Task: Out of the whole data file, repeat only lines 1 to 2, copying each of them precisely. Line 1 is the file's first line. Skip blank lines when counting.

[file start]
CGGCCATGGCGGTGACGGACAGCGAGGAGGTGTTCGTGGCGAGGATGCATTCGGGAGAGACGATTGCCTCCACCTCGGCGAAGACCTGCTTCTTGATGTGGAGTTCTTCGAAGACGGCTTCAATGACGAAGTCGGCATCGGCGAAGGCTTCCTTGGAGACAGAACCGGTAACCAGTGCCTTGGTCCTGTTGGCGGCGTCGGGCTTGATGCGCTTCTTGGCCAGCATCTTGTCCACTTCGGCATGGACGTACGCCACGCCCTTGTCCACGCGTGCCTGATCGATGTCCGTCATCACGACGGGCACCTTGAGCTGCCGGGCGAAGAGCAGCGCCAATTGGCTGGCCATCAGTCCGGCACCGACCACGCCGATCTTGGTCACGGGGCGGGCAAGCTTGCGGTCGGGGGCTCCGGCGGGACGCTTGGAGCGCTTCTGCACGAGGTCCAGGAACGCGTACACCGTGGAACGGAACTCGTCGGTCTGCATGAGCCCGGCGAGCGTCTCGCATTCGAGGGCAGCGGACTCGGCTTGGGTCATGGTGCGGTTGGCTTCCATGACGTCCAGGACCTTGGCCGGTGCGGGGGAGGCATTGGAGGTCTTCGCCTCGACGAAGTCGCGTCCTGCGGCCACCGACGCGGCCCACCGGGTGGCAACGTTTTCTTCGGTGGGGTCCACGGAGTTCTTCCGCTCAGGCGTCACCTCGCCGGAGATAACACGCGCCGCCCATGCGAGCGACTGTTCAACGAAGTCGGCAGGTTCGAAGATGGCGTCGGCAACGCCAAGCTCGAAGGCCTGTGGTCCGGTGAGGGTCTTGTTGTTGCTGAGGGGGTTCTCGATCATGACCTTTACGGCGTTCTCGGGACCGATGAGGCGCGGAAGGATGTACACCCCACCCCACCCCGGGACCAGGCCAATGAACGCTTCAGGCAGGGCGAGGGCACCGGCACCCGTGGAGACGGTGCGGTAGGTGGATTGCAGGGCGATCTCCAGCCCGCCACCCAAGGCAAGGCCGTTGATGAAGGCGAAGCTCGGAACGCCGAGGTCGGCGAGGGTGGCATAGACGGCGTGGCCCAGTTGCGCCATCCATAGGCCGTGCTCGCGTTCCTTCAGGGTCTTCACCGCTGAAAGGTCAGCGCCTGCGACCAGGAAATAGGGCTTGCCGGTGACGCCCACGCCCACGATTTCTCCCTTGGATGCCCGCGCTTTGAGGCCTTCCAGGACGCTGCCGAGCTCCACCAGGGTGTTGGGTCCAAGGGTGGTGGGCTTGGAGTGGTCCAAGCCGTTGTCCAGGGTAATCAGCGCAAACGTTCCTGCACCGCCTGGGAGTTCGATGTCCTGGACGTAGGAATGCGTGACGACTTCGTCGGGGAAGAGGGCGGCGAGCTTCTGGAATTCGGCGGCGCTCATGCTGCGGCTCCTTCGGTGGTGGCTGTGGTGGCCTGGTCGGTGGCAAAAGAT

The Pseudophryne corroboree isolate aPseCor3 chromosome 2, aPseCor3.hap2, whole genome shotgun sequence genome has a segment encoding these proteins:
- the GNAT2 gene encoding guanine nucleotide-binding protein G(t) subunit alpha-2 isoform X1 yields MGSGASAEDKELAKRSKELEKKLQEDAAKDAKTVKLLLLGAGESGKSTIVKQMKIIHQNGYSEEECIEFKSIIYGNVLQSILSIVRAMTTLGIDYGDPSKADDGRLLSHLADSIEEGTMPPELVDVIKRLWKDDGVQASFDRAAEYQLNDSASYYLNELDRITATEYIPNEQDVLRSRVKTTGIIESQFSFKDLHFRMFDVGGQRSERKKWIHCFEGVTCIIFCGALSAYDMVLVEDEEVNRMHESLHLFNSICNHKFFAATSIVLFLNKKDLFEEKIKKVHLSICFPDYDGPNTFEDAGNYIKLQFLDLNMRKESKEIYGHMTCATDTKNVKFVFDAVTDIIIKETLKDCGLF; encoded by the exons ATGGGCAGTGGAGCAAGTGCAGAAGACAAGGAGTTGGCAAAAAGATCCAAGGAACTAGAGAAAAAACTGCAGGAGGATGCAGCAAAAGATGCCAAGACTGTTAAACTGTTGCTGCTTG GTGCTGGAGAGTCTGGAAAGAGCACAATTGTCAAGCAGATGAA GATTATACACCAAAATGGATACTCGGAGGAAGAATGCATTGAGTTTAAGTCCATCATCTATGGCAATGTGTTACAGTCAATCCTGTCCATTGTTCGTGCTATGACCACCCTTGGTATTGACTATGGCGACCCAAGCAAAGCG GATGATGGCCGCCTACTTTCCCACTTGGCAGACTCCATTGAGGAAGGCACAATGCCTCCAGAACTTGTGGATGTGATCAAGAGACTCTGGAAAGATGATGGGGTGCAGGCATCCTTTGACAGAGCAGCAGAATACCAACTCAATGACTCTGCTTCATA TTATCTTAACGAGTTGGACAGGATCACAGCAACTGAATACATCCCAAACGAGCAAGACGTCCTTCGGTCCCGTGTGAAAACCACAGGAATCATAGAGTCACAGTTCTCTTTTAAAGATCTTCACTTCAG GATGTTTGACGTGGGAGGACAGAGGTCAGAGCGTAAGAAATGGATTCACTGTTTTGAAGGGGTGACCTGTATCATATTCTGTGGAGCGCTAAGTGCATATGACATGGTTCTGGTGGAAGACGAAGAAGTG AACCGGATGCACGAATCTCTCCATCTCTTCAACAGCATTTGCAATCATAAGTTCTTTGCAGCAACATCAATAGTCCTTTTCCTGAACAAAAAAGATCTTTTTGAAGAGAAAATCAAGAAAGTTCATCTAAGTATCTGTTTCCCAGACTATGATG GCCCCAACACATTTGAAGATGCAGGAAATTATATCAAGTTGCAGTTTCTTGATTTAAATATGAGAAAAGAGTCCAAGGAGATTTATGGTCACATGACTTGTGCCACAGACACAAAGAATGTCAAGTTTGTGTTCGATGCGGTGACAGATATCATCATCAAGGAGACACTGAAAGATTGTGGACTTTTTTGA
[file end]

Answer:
CGGCCATGGCGGTGACGGACAGCGAGGAGGTGTTCGTGGCGAGGATGCATTCGGGAGAGACGATTGCCTCCACCTCGGCGAAGACCTGCTTCTTGATGTGGAGTTCTTCGAAGACGGCTTCAATGACGAAGTCGGCATCGGCGAAGGCTTCCTTGGAGACAGAACCGGTAACCAGTGCCTTGGTCCTGTTGGCGGCGTCGGGCTTGATGCGCTTCTTGGCCAGCATCTTGTCCACTTCGGCATGGACGTACGCCACGCCCTTGTCCACGCGTGCCTGATCGATGTCCGTCATCACGACGGGCACCTTGAGCTGCCGGGCGAAGAGCAGCGCCAATTGGCTGGCCATCAGTCCGGCACCGACCACGCCGATCTTGGTCACGGGGCGGGCAAGCTTGCGGTCGGGGGCTCCGGCGGGACGCTTGGAGCGCTTCTGCACGAGGTCCAGGAACGCGTACACCGTGGAACGGAACTCGTCGGTCTGCATGAGCCCGGCGAGCGTCTCGCATTCGAGGGCAGCGGACTCGGCTTGGGTCATGGTGCGGTTGGCTTCCATGACGTCCAGGACCTTGGCCGGTGCGGGGGAGGCATTGGAGGTCTTCGCCTCGACGAAGTCGCGTCCTGCGGCCACCGACGCGGCCCACCGGGTGGCAACGTTTTCTTCGGTGGGGTCCACGGAGTTCTTCCGCTCAGGCGTCACCTCGCCGGAGATAACACGCGCCGCCCATGCGAGCGACTGTTCAACGAAGTCGGCAGGTTCGAAGATGGCGTCGGCAACGCCAAGCTCGAAGGCCTGTGGTCCGGTGAGGGTCTTGTTGTTGCTGAGGGGGTTCTCGATCATGACCTTTACGGCGTTCTCGGGACCGATGAGGCGCGGAAGGATGTACACCCCACCCCACCCCGGGACCAGGCCAATGAACGCTTCAGGCAGGGCGAGGGCACCGGCACCCGTGGAGACGGTGCGGTAGGTGGATTGCAGGGCGATCTCCAGCCCGCCACCCAAGGCAAGGCCGTTGATGAAGGCGAAGCTCGGAACGCCGAGGTCGGCGAGGGTGGCATAGACGGCGTGGCCCAGTTGCGCCATCCATAGGCCGTGCTCGCGTTCCTTCAGGGTCTTCACCGCTGAAAGGTCAGCGCCTGCGACCAGGAAATAGGGCTTGCCGGTGACGCCCACGCCCACGATTTCTCCCTTGGATGCCCGCGCTTTGAGGCCTTCCAGGACGCTGCCGAGCTCCACCAGGGTGTTGGGTCCAAGGGTGGTGGGCTTGGAGTGGTCCAAGCCGTTGTCCAGGGTAATCAGCGCAAACGTTCCTGCACCGCCTGGGAGTTCGATGTCCTGGACGTAGGAATGCGTGACGACTTCGTCGGGGAAGAGGGCGGCGAGCTTCTGGAATTCGGCGGCGCTCATGCTGCGGCTCCTTCGGTGGTGGCTGTGGTGGCCTGGTCGGTGGCAAAAGAT

The Pseudophryne corroboree isolate aPseCor3 chromosome 2, aPseCor3.hap2, whole genome shotgun sequence genome has a segment encoding these proteins: